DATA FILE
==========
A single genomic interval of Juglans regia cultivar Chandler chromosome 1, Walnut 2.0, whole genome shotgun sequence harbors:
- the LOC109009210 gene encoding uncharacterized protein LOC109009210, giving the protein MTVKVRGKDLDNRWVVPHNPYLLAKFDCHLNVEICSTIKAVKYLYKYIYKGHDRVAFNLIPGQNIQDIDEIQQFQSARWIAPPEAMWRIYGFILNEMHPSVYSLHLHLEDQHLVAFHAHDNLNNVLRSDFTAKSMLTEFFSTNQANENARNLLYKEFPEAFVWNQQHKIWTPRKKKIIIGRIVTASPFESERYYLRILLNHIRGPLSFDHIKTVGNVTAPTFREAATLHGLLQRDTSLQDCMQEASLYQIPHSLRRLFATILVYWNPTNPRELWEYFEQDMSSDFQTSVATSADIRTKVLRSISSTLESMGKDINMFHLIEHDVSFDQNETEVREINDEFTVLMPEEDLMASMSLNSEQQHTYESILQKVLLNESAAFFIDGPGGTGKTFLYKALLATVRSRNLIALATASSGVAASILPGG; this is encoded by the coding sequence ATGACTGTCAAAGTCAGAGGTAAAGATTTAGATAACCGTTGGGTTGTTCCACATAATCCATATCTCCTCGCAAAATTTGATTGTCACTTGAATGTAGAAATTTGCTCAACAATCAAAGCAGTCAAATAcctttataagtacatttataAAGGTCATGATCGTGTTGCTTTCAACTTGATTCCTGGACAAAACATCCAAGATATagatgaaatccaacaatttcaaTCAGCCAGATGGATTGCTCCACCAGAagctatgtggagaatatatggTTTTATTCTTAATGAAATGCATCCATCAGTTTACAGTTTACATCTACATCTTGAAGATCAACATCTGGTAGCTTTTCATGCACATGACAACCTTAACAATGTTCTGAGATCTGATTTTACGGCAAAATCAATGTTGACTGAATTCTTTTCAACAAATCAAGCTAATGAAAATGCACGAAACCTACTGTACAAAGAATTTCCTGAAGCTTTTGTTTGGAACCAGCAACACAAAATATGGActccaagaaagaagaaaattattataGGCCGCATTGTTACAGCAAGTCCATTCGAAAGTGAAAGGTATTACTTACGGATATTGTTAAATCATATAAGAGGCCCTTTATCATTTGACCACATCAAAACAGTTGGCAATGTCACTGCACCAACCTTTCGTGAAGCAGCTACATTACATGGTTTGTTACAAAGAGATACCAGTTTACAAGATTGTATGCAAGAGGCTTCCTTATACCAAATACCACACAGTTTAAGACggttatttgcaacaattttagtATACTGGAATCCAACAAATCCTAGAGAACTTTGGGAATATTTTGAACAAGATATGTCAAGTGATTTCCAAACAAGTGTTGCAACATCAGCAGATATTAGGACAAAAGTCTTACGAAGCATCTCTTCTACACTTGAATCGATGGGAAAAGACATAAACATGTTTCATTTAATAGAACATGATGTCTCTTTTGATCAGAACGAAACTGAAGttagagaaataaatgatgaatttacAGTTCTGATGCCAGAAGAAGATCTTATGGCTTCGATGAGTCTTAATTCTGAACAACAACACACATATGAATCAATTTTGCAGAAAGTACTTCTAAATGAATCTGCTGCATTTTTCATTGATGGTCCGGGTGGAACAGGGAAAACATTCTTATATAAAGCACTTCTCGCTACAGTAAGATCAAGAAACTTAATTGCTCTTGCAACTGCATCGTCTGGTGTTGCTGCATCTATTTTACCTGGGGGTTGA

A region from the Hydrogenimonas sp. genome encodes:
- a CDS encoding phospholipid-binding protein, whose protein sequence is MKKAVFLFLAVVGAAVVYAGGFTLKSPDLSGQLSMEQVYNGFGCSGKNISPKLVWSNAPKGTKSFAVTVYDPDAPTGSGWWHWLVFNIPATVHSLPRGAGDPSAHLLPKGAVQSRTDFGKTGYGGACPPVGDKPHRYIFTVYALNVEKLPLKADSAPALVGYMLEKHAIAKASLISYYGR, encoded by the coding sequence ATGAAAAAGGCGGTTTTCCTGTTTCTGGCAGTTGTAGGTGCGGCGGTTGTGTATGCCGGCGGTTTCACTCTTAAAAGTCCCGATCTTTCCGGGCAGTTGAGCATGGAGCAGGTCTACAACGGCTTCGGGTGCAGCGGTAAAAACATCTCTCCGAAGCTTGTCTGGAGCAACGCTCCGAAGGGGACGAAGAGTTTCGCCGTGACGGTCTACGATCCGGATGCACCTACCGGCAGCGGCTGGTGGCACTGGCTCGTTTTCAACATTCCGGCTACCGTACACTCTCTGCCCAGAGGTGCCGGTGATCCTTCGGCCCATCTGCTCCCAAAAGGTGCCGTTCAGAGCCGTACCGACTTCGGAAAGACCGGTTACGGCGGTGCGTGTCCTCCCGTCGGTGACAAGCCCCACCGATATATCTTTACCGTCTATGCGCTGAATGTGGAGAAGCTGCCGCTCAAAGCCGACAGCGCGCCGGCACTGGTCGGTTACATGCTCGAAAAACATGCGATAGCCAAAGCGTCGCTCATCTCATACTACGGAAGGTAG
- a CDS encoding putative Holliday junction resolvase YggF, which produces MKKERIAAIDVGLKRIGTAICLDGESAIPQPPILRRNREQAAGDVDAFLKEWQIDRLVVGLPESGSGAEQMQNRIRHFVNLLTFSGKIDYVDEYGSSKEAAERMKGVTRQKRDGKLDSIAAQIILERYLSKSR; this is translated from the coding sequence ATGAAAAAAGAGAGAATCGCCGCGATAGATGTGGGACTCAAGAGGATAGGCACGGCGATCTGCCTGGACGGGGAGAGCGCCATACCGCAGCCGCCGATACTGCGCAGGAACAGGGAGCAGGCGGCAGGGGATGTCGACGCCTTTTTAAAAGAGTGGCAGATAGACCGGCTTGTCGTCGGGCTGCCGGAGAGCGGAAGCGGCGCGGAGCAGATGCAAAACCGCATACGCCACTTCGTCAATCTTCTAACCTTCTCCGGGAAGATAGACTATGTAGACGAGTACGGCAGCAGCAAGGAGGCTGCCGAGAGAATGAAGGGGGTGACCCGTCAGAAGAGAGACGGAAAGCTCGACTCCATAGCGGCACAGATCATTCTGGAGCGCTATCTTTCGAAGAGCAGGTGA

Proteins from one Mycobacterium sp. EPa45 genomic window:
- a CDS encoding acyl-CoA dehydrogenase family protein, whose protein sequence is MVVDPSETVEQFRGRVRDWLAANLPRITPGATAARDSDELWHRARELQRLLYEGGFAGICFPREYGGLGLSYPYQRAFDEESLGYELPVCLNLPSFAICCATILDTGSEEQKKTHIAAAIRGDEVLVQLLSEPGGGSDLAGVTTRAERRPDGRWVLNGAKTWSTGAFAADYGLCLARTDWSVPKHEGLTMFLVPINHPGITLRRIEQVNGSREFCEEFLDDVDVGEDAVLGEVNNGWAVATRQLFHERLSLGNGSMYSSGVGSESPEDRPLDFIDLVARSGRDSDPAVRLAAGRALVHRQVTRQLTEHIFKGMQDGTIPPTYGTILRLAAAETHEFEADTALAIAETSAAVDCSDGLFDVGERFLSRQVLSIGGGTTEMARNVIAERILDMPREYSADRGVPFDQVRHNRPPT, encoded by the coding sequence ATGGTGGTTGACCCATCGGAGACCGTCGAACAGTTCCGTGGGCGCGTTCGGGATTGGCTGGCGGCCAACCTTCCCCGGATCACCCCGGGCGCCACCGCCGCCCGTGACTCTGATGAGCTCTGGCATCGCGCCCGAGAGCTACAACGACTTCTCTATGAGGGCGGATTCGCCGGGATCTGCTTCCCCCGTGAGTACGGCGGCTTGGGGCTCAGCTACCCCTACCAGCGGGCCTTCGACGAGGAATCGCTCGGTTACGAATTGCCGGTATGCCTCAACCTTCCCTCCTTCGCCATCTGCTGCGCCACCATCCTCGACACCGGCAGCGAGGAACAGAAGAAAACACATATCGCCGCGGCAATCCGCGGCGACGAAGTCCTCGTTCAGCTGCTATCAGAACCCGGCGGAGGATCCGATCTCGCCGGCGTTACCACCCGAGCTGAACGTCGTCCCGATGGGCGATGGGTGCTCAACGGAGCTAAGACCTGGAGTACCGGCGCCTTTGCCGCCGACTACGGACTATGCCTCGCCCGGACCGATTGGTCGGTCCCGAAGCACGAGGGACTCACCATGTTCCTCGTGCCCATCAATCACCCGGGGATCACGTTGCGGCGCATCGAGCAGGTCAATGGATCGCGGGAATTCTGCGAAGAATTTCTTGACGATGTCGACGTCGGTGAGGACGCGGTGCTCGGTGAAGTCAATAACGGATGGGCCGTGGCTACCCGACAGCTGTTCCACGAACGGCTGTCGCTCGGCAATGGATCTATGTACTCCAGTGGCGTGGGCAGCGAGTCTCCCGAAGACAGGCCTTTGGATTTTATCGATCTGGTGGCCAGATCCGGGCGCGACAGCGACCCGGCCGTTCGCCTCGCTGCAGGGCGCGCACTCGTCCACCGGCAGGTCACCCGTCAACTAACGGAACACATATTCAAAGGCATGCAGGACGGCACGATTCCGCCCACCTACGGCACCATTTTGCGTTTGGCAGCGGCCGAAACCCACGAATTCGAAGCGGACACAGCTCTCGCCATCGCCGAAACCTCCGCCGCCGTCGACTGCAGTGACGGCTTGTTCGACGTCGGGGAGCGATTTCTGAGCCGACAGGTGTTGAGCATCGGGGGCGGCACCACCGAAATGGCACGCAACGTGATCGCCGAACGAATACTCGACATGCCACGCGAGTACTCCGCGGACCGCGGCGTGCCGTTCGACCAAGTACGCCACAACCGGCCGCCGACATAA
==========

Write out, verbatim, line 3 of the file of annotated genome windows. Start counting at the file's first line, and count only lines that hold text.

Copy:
A region from the Hydrogenimonas sp. genome encodes: